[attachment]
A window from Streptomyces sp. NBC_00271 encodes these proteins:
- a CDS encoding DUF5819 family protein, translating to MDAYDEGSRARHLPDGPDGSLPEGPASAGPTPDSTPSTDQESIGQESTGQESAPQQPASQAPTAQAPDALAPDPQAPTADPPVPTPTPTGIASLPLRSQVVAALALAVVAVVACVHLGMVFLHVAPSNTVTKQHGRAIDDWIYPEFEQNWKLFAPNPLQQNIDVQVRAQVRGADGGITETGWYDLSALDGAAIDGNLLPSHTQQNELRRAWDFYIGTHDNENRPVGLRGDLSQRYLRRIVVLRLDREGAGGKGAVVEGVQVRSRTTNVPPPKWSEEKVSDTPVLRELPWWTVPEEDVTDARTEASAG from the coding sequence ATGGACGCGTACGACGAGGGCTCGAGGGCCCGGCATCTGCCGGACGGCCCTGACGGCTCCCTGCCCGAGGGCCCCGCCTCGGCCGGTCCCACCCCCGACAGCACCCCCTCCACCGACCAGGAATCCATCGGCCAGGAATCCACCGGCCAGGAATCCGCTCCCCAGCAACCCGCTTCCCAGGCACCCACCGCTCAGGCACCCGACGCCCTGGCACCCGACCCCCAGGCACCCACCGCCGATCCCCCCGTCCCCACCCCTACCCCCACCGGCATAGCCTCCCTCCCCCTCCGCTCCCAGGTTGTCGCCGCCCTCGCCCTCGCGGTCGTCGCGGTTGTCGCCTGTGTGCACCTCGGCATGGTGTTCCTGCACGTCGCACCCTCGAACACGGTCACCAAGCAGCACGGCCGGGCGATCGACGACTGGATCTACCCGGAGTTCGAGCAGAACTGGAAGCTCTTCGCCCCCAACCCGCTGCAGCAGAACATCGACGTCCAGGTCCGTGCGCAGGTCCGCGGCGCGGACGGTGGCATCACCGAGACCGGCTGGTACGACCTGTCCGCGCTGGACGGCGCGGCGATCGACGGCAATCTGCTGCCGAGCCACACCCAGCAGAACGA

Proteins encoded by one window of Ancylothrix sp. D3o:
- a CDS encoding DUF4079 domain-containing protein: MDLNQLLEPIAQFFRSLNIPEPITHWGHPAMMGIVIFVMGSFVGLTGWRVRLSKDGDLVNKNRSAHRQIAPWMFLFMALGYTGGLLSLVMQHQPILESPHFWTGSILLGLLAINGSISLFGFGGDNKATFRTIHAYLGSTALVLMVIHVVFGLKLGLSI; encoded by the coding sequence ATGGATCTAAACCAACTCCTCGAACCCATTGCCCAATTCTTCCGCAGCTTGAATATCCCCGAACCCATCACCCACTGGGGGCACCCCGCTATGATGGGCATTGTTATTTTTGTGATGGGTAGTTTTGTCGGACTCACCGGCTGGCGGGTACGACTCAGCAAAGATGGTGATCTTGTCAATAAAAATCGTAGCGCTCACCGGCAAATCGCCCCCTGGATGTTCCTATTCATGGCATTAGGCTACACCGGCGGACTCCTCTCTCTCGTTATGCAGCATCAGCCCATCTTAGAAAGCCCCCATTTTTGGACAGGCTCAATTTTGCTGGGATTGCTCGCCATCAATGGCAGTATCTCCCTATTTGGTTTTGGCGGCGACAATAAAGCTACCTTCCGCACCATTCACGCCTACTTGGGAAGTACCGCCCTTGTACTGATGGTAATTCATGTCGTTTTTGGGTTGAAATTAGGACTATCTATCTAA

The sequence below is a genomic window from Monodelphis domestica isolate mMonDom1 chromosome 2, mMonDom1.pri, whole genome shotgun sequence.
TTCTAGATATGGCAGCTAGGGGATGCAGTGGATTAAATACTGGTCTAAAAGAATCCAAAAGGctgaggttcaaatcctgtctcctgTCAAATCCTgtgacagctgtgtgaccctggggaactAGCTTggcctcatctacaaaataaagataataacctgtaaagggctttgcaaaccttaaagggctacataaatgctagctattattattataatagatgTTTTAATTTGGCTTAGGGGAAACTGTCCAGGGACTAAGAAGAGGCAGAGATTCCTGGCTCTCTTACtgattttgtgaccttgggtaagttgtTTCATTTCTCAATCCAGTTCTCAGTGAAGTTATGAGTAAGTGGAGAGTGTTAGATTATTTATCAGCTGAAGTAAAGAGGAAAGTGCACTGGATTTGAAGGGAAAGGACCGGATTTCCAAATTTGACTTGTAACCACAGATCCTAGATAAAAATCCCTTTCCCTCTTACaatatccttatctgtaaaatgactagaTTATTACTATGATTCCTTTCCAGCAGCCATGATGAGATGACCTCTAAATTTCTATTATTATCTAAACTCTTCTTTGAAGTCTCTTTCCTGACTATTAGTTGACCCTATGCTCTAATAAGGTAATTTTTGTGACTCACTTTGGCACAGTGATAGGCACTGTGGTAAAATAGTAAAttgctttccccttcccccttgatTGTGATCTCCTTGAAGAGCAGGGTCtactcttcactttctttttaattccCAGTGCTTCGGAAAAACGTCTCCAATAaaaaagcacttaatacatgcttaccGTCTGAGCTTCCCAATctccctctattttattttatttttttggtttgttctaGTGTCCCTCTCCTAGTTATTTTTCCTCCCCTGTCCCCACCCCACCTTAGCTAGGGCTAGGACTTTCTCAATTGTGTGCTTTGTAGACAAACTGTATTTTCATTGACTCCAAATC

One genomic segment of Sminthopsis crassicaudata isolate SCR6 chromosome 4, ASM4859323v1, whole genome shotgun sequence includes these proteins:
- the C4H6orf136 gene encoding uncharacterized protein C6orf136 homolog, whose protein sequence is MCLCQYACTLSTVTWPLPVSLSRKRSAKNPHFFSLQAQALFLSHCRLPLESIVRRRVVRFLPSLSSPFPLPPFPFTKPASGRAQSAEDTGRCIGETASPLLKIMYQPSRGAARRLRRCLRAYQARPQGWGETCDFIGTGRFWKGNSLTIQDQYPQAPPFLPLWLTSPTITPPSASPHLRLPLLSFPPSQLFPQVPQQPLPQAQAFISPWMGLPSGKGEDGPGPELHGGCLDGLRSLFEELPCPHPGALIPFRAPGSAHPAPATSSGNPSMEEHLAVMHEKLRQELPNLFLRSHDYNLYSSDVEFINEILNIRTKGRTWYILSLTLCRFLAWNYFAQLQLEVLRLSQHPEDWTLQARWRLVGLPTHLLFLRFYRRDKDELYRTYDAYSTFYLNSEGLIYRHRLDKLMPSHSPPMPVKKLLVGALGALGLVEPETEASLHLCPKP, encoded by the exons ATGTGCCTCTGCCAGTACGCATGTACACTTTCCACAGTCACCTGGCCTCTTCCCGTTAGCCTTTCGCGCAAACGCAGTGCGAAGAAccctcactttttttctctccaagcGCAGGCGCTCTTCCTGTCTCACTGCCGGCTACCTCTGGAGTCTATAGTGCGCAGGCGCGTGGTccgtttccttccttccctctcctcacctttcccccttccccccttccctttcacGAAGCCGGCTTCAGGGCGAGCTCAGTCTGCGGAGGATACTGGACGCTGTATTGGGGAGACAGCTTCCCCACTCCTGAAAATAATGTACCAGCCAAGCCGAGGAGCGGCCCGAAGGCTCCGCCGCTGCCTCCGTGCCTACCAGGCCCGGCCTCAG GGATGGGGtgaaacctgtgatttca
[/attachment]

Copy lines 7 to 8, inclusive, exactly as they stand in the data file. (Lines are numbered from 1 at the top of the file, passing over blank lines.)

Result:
One genomic segment of Sminthopsis crassicaudata isolate SCR6 chromosome 4, ASM4859323v1, whole genome shotgun sequence includes these proteins:
- the C4H6orf136 gene encoding uncharacterized protein C6orf136 homolog, whose protein sequence is MCLCQYACTLSTVTWPLPVSLSRKRSAKNPHFFSLQAQALFLSHCRLPLESIVRRRVVRFLPSLSSPFPLPPFPFTKPASGRAQSAEDTGRCIGETASPLLKIMYQPSRGAARRLRRCLRAYQARPQGWGETCDFIGTGRFWKGNSLTIQDQYPQAPPFLPLWLTSPTITPPSASPHLRLPLLSFPPSQLFPQVPQQPLPQAQAFISPWMGLPSGKGEDGPGPELHGGCLDGLRSLFEELPCPHPGALIPFRAPGSAHPAPATSSGNPSMEEHLAVMHEKLRQELPNLFLRSHDYNLYSSDVEFINEILNIRTKGRTWYILSLTLCRFLAWNYFAQLQLEVLRLSQHPEDWTLQARWRLVGLPTHLLFLRFYRRDKDELYRTYDAYSTFYLNSEGLIYRHRLDKLMPSHSPPMPVKKLLVGALGALGLVEPETEASLHLCPKP, encoded by the exons ATGTGCCTCTGCCAGTACGCATGTACACTTTCCACAGTCACCTGGCCTCTTCCCGTTAGCCTTTCGCGCAAACGCAGTGCGAAGAAccctcactttttttctctccaagcGCAGGCGCTCTTCCTGTCTCACTGCCGGCTACCTCTGGAGTCTATAGTGCGCAGGCGCGTGGTccgtttccttccttccctctcctcacctttcccccttccccccttccctttcacGAAGCCGGCTTCAGGGCGAGCTCAGTCTGCGGAGGATACTGGACGCTGTATTGGGGAGACAGCTTCCCCACTCCTGAAAATAATGTACCAGCCAAGCCGAGGAGCGGCCCGAAGGCTCCGCCGCTGCCTCCGTGCCTACCAGGCCCGGCCTCAG GGATGGGGtgaaacctgtgatttca